The number of students enrolled in medical education has increased by around 85% in last 10 years from 1, 88,187 in 1995-1996 to 3, 48,485 in 2005-2006 [2] indicating that a large number of students prefer to select medical fields as their most suitable career options. The total numbers of medical colleges in India according to Medical Council of India {2013} are 345 and the number of medical graduates passing per year is approximately 49,286. The current estimated doctor to population ratio in India is 1:1700 when compared with world average of 1.5:1000 [3] indicating that despite of improvement in health care delivery systems, there is still a demand of doctors for treatment of common diseases. Few years back medical profession was the most preferred career option by the undergraduates as there was less competition, and better job opportunities but nowadays, the situation has changed with the competition increasing every year, declining jobs availability, and reduced salary for graduates and requirement of a great deal of time to establish himself/herself as a good doctor. [4] This profession requires a great amount of hard work and patience and as the younger generation is keen on finding shortcuts to success, most of them are unwilling to opt for this career. [5]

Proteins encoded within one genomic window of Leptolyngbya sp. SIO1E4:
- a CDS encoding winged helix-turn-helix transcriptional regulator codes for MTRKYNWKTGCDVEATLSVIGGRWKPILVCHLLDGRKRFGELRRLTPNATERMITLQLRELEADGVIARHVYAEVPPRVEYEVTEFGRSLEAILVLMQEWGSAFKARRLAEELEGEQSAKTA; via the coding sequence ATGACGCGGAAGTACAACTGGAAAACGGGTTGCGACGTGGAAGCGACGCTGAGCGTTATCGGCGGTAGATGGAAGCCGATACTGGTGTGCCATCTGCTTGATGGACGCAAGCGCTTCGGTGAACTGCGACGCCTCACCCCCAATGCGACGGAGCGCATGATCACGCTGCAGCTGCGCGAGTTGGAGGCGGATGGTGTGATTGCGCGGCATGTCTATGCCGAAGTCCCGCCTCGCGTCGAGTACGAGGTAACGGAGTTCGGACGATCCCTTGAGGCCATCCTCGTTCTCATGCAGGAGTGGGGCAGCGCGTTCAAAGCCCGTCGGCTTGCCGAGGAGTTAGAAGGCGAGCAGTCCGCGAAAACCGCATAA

It is not only the medical profession which has seen this transformation but also dental profession has witnessed similar changes. The total numbers of dental colleges in India according to Dental Council of India {2013] are 300 and the numbers of dental graduates passing per year are 25,000. [6] The estimated dentist to population ratio according to WHO is 1:7500. [7] In last 10 years, the dentist population ratio in India has increased considerably. The current dentist population ratio in India is 1:10,000. [6] Due to the increase in the number of colleges and number of dental graduates passing every year, the dental profession has also witnessed tremendous changes. On personal interactions with the dental graduates, it was found that they were not satisfied with their jobs because opportunities for dental graduates were limited with very few jobs in government sector. Poor pay scales, lack of interest, more competition, were among the other reasons for dissatisfaction. Studies comparing career satisfaction amongst health care professionals in other countries have shown that the healthcare professionals have expressed confidence in their ability to perform their duties but possess low job satisfaction mainly due to poor working conditions and lack of opportunities for career development. [8] A recent review of the dental therapy workforce indicated several difficulties in the profession: The lack of career structure, a narrow scope of practice, out-dated facilities and inadequate remuneration. These difficulties are believed to be contributing factors to the poor recruitment and retention of dental therapists. [9] Recent trends [5],[10] suggest that there is increasing dissatisfaction amongst medical and dental graduates towards their profession, and to the best of our knowledge there has been no such study conducted till date in our country, India, to compare the career satisfaction amongst medical and dental graduates. Hence, this study was conducted with the aim to compare the career satisfaction among medical and dental graduates in a private institution in Indore city, Madhya Pradesh.